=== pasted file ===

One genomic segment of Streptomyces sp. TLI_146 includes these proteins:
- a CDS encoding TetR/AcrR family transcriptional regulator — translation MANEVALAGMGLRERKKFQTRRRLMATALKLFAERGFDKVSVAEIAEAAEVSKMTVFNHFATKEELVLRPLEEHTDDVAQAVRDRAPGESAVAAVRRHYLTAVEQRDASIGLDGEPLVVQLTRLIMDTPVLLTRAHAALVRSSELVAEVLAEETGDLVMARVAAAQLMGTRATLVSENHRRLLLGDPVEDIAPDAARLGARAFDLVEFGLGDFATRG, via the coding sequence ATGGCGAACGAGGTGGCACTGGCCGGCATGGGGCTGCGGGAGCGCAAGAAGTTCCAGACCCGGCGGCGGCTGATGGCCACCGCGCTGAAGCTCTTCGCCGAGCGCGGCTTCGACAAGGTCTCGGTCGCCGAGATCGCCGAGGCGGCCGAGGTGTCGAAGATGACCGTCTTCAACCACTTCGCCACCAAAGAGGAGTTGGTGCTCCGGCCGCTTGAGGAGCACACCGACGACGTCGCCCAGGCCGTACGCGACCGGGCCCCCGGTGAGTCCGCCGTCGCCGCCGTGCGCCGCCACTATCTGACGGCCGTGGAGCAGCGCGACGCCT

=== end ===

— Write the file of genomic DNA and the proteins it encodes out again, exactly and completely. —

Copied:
One genomic segment of Streptomyces sp. TLI_146 includes these proteins:
- a CDS encoding TetR/AcrR family transcriptional regulator — translation MANEVALAGMGLRERKKFQTRRRLMATALKLFAERGFDKVSVAEIAEAAEVSKMTVFNHFATKEELVLRPLEEHTDDVAQAVRDRAPGESAVAAVRRHYLTAVEQRDASIGLDGEPLVVQLTRLIMDTPVLLTRAHAALVRSSELVAEVLAEETGDLVMARVAAAQLMGTRATLVSENHRRLLLGDPVEDIAPDAARLGARAFDLVEFGLGDFATRG, via the coding sequence ATGGCGAACGAGGTGGCACTGGCCGGCATGGGGCTGCGGGAGCGCAAGAAGTTCCAGACCCGGCGGCGGCTGATGGCCACCGCGCTGAAGCTCTTCGCCGAGCGCGGCTTCGACAAGGTCTCGGTCGCCGAGATCGCCGAGGCGGCCGAGGTGTCGAAGATGACCGTCTTCAACCACTTCGCCACCAAAGAGGAGTTGGTGCTCCGGCCGCTTGAGGAGCACACCGACGACGTCGCCCAGGCCGTACGCGACCGGGCCCCCGGTGAGTCCGCCGTCGCCGCCGTGCGCCGCCACTATCTGACGGCCGTGGAGCAGCGCGACGCCT